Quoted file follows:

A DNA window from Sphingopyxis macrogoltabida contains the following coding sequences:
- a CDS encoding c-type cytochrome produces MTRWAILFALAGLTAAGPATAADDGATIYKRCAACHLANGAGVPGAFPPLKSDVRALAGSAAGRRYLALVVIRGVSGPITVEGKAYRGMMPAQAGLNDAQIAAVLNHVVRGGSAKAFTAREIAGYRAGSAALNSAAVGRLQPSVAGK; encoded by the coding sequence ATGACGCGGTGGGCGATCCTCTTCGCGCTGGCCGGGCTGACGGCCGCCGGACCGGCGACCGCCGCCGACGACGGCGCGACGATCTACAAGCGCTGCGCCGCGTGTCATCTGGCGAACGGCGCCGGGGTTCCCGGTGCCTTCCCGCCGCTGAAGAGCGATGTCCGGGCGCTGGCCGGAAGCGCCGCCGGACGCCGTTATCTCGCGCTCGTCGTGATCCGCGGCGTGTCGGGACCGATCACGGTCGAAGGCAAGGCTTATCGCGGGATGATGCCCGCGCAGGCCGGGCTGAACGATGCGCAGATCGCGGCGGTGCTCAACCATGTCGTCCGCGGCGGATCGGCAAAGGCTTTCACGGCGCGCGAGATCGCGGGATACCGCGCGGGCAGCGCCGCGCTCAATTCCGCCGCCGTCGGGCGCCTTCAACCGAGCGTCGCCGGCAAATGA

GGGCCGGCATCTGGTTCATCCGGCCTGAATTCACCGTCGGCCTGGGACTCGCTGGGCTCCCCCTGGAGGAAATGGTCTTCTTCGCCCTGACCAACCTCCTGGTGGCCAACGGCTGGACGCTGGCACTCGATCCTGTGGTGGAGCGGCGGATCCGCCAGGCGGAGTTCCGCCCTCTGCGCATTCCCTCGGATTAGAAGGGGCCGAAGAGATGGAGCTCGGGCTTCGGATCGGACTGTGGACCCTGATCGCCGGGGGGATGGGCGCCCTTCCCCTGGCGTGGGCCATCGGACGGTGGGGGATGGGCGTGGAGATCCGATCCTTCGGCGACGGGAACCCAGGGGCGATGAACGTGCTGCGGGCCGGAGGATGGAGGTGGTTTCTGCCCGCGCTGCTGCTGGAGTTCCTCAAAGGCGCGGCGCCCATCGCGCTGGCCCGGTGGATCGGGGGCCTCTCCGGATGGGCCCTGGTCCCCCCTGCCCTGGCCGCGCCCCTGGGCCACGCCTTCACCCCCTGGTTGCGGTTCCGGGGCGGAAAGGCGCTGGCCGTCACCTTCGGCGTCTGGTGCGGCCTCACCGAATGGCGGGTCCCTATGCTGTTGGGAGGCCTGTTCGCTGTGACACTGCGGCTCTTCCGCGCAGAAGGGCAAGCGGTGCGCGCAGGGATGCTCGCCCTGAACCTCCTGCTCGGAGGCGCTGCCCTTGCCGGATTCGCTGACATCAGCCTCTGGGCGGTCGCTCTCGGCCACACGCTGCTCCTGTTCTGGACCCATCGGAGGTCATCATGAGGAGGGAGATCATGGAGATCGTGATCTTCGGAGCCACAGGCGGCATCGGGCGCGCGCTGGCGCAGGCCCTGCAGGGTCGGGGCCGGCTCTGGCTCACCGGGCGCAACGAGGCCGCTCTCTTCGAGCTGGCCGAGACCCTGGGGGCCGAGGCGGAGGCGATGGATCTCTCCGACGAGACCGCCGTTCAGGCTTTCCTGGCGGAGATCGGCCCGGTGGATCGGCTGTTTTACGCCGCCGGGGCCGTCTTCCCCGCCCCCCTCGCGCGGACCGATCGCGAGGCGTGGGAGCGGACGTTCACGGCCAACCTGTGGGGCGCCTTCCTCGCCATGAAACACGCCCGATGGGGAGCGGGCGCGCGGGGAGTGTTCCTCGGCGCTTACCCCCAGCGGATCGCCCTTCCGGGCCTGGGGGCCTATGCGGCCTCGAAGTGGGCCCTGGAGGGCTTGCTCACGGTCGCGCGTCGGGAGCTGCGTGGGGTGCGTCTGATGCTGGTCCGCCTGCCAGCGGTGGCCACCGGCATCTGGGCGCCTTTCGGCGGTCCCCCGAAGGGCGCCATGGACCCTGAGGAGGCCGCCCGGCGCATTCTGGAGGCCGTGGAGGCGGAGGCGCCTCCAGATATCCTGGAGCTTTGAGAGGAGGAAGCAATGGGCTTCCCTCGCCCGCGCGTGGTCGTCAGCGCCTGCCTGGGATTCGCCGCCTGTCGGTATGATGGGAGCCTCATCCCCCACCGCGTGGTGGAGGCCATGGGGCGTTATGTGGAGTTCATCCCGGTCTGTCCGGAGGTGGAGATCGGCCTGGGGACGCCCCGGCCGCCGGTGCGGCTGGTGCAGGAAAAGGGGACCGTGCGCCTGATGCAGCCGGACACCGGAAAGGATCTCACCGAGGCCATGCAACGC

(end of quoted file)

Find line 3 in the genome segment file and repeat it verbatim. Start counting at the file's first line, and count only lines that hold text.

GGGCCGGCATCTGGTTCATCCGGCCTGAATTCACCGTCGGCCTGGGACTCGCTGGGCTCCCCCTGGAGGAAATGGTCTTCTTCGCCCTGACCAACCTCCTGGTGGCCAACGGCTGGACGCTGGCACTCGATCCTGTGGTGGAGCGGCGGATCCGCCAGGCGGAGTTCCGCCCTCTGCGCATTCCCTCGGATTAGAAGGGGCCGAAGAGATGGAGCTCGGGCTTCGGATCGGACTGTGGACCCTGATCGCCGGGGGGATGGGCGCCCTTCCCCTGGCGTGGGCCATCGGACGGTGGGGGATGGGCGTGGAGATCCGATCCTTCGGCGACGGGAACCCAGGGGCGATGAACGTGCTGCGGGCCGGAGGATGGAGGTGGTTTCTGCCCGCGCTGCTGCTGGAGTTCCTCAAAGGCGCGGCGCCCATCGCGCTGGCCCGGTGGATCGGGGGCCTCTCCGGATGGGCCCTGGTCCCCCCTGCCCTGGCCGCGCCCCTGGGCCACGCCTTCACCCCCTGGTTGCGGTTCCGGGGCGGAAAGGCGCTGGCCGTCACCTTCGGCGTCTGGTGCGGCCTCACCGAATGGCGGGTCCCTATGCTGTTGGGAGGCCTGTTCGCTGTGACACTGCGGCTCTTCCGCGCAGAAGGGCAAGCGGTGCGCGCAGGGATGCTCGCCCTGAACCTCCTGCTCGGAGGCGCTGCCCTTGCCGGATTCGCTGACATCAGCCTCTGGGCGGTCGCTCTCGGCCACACGCTGCTCCTGTTCTGGACCCATCGGAGGTCATCATGAGGAGGGAGATCATGGAGATCGTGATCTTCGGAGCCACAGGCGGCATCGGGCGCGCGCTGGCGCAGGCCCTGCAGGGTCGGGGCCGGCTCTGGCTCACCGGGCGCAACGAGGCCGCTCTCTTCGAGCTGGCCGAGACCCTGGGGGCCGAGGCGGAGGCGATGGATCTCTCCGACGAGACCGCCGTTCAGGCTTTCCTGGCGGAGATCGGCCCGGTGGATCGGCTGTTTTACGCCGCCGGGGCCGTCTTCCCCGCCCCCCTCGCGCGGACCGATCGCGAGGCGTGGGAGCGGACGTTCACGGCCAACCTGTGGGGCGCCTTCCTCGCCATGAAACACGCCCGATGGGGAGCGGGCGCGCGGGGAGTGTTCCTCGGCGCTTACCCCCAGCGGATCGCCCTTCCGGGCCTGGGGGCCTATGCGGCCTCGAAGTGGGCCCTGGAGGGCTTGCTCACGGTCGCGCGTCGGGAGCTGCGTGGGGTGCGTCTGATGCTGGTCCGCCTGCCAGCGGTGGCCACCGGCATCTGGGCGCCTTTCGGCGGTCCCCCGAAGGGCGCCATGGACCCTGAGGAGGCCGCCCGGCGCATTCTGGAGGCCGTGGAGGCGGAGGCGCCTCCAGATATCCTGGAGCTTTGAGAGGAGGAAGCAATGGGCTTCCCTCGCCCGCGCGTGGTCGTCAGCGCCTGCCTGGGATTCGCCGCCTGTCGGTATGATGGGAGCCTCATCCCCCACCGCGTGGTGGAGGCCATGGGGCGTTATGTGGAGTTCATCCCGGTCTGTCCGGAGGTGGAGATCGGCCTGGGGACGCCCCGGCCGCCGGTGCGGCTGGTGCAGGAAAAGGGGACCGTGCGCCTGATGCAGCCGGACACCGGAAAGGATCTCACCGAGGCCATGCAACGC